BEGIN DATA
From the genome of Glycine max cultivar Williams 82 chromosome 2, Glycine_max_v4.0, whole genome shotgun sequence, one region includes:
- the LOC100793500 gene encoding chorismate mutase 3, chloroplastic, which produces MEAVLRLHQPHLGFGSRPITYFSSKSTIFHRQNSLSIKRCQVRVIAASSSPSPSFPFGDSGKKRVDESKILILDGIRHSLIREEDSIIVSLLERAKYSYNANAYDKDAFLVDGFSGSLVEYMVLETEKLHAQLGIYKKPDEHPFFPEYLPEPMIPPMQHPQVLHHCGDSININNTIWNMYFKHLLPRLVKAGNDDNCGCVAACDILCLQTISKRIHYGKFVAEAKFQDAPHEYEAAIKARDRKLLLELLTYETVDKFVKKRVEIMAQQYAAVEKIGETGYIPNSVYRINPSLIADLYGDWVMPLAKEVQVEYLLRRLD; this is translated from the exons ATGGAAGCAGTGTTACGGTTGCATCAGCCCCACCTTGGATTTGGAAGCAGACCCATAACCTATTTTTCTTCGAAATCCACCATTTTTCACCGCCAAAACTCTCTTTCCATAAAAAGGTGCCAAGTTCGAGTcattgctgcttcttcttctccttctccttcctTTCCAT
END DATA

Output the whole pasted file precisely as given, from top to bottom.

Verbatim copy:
From the genome of Glycine max cultivar Williams 82 chromosome 2, Glycine_max_v4.0, whole genome shotgun sequence, one region includes:
- the LOC100793500 gene encoding chorismate mutase 3, chloroplastic, which produces MEAVLRLHQPHLGFGSRPITYFSSKSTIFHRQNSLSIKRCQVRVIAASSSPSPSFPFGDSGKKRVDESKILILDGIRHSLIREEDSIIVSLLERAKYSYNANAYDKDAFLVDGFSGSLVEYMVLETEKLHAQLGIYKKPDEHPFFPEYLPEPMIPPMQHPQVLHHCGDSININNTIWNMYFKHLLPRLVKAGNDDNCGCVAACDILCLQTISKRIHYGKFVAEAKFQDAPHEYEAAIKARDRKLLLELLTYETVDKFVKKRVEIMAQQYAAVEKIGETGYIPNSVYRINPSLIADLYGDWVMPLAKEVQVEYLLRRLD; this is translated from the exons ATGGAAGCAGTGTTACGGTTGCATCAGCCCCACCTTGGATTTGGAAGCAGACCCATAACCTATTTTTCTTCGAAATCCACCATTTTTCACCGCCAAAACTCTCTTTCCATAAAAAGGTGCCAAGTTCGAGTcattgctgcttcttcttctccttctccttcctTTCCAT